UC Berkley, 1973, BA
In my recent body of work, I construct prosthetic memories as a means to explore the notion of self. For the past four years I’ve incorporated 3D printed figurines (self-portraits) and used redacted religious text fragments to investigate this idea. These new works integrate traditional art making processes along with an interest in exploring new fabrication methods and materials. I work assiduously to bring together many facets of visual art into my projects, which often incorporate sculpture, photography, and installation. My practice is a blend of Minimalism and Conceptualism laced with a droll sense of humor and a tendency towards tongue-in-cheek visual puns that still manage to service a desire to investigate existential and ontological concerns.
Nothing (No-thing-ness) & Emptiness
As a conceptual artist, the notions of nothingness (no-thing-ness) and emptiness have comprised a constant area of interest for Kirk. Originally inspired by the absurdist theater of Ionesco and Beckett, in which human existence is shown to have no real meaning or purpose, his early works focused on nothingness as a negation, specifically the negation of death after all meaning has been emptied from life, a simulacrum, an 'exquisite corpse.' However, in his more recent works, like "sacredTextSacredSpace" and "Fragile," his interest in nothingness has evolved to become the nothingness of pure zero and of 'boundless possibility.' Rather than a negation, he now sees this 'stripping away' as an opening, a potentiality. The nested crates of "Fragile," existing somewhere between a Pandora's box and a wooden coffin, playfully blur the lines between art and frame, a physical manifestation of Derrida's 'parergon.' Contained within both the enclosed and the cascading variations of the boxes sit a core cube with laser-cut redacted religious text fragments, two six-sided dice with completely arbitrary I-Ching charts, suggesting that both change and chance are effectively synonymous.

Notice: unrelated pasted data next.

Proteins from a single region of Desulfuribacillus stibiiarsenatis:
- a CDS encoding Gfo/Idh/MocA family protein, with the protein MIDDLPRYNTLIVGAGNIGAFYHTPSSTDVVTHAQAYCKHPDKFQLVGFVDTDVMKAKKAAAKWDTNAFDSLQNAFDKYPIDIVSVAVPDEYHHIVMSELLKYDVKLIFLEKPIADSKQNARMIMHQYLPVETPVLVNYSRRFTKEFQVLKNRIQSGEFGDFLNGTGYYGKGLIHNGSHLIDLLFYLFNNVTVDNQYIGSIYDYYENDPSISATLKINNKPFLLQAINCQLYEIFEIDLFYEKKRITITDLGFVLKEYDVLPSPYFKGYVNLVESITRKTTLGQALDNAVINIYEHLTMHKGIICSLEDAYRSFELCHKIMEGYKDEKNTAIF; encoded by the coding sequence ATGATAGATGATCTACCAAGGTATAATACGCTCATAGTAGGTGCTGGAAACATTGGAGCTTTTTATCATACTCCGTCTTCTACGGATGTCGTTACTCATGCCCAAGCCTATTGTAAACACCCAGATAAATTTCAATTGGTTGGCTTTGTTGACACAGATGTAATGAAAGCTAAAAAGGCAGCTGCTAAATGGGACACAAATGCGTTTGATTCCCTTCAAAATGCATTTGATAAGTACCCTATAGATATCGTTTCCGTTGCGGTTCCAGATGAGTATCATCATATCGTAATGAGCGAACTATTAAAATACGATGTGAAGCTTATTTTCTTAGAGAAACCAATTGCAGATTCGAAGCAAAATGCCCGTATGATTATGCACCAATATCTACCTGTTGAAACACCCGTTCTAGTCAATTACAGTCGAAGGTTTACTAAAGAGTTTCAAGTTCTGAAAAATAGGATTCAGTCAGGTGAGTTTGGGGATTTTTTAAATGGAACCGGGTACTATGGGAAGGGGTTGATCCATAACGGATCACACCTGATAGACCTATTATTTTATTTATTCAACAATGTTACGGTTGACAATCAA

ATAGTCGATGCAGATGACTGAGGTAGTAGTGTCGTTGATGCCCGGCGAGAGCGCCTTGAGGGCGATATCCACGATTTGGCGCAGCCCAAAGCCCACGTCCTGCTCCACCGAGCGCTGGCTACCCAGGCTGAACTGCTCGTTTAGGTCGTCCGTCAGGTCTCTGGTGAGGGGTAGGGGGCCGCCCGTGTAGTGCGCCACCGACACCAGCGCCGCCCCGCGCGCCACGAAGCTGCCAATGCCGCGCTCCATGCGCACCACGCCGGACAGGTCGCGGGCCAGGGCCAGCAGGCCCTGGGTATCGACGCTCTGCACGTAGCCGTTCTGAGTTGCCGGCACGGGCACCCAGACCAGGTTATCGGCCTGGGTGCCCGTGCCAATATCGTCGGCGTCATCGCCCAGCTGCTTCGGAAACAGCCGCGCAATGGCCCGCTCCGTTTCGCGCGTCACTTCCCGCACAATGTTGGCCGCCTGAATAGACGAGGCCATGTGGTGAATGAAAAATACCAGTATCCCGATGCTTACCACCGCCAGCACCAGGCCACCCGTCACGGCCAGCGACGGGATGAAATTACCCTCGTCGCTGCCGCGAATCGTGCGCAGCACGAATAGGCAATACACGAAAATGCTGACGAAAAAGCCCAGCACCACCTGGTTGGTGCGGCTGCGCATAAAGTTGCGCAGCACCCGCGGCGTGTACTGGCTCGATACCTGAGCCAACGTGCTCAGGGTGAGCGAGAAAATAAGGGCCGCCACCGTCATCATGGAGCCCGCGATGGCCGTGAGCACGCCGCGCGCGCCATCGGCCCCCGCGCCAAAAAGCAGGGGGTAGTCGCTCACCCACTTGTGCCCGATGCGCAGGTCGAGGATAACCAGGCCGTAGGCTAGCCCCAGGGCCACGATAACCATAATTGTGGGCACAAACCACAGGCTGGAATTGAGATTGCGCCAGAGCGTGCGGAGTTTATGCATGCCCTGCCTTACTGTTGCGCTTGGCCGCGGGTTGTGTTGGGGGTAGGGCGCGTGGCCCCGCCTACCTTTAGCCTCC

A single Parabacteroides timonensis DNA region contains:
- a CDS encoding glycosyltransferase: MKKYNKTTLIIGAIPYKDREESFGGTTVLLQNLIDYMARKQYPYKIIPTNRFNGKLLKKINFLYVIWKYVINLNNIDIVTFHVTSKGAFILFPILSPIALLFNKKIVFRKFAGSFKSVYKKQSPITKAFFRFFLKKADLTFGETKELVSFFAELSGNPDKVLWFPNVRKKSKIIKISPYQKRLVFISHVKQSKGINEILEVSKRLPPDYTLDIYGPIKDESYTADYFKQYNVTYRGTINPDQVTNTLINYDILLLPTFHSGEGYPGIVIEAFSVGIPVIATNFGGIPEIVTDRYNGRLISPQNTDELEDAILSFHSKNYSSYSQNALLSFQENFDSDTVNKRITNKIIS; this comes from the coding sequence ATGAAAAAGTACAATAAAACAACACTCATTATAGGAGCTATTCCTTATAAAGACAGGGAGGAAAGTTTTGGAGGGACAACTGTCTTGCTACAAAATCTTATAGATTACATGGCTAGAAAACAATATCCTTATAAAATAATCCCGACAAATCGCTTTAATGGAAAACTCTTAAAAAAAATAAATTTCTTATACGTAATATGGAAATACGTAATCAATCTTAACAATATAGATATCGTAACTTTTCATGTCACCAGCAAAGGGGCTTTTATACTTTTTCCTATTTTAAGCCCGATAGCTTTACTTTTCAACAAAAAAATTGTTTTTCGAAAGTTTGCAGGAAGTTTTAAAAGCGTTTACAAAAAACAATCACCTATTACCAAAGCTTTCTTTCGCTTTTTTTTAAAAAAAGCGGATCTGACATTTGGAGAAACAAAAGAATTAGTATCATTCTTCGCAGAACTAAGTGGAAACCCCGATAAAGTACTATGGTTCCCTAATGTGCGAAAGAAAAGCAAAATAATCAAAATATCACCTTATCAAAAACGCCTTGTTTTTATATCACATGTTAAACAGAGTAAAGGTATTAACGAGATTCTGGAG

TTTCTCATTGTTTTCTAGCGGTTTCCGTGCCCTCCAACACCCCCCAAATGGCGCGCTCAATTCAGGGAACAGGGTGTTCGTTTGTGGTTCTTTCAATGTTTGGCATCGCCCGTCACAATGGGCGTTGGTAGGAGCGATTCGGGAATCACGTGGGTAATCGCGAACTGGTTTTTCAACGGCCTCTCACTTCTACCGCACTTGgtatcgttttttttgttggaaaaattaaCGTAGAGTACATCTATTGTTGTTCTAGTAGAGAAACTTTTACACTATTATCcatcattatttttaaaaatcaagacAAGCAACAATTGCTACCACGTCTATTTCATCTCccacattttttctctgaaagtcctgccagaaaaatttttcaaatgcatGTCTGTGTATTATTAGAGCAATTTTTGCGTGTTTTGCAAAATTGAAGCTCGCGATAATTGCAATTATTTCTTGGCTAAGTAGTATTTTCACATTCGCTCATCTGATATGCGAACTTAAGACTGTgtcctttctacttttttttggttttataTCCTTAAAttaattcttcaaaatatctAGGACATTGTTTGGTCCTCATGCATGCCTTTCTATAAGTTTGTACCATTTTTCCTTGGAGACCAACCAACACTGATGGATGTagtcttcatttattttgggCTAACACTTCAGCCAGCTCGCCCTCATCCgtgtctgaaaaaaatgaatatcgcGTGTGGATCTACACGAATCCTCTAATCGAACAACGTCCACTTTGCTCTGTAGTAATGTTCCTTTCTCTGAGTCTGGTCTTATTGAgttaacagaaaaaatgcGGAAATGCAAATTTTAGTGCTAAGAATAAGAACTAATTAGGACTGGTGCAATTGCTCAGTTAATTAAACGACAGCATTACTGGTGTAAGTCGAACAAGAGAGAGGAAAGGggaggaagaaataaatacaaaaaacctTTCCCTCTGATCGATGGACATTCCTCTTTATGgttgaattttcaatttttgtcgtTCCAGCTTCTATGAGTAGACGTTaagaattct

3D Printed Figurines (self-portraits)
In my unique 3D printed figurines, there is no one "self-portrait” that can be identified as me. That which we call the self is a mental construct all of us create that tends to be all encompassing. It comes from not only our immediate notion of what we perceive as our self, both physical and mental, but also abstractions of everything we experience, which include both what I think of as myself and what I think of as other. It is something that is ongoing and undergoes constant change throughout our life. We believe that it designates something that is real and actually exists, but there is nothing that really exists that corresponds to our notion of self; it is only an idea. It is this self that provides us a complete and seamless, albeit distorted, interpretation of our reality.
Kirk's education and experience cover a wide spectrum of art and art activity. He has a background in art history, commercial illustration and design, and several years working as a conceptual artist. Mr. Miller received a BA in Art History from the University of California, Berkeley before going on to earn a BFA in Illustration and a MFA in Painting, both from Art Center College of Design. His own work has been exhibited at many national and international locations, including Arena 1 Gallery, "Mary Boone Gallery", Krygier/Landau Contemporary Art, Chapman University, and the Galleria Notturna d'Arte Contemporanea in Milan, Italy. Mr. Miller has taught at Cal State Long Beach, Cal State Northridge, and Pasadena City College, but for the past thirty years he has been on faculty at Cerritos College, instructing survey courses, as well as classes specifically devoted to electronic imaging and installation/experimental art. During his time at Cerritos he has served as art department chair, gallery director, and been awarded the Outstanding Faculty of the Year. If you have any questions or comments, please contact him at email@example.com.
The website will be permanently closed shortly, so please retrieve any content you wish to save.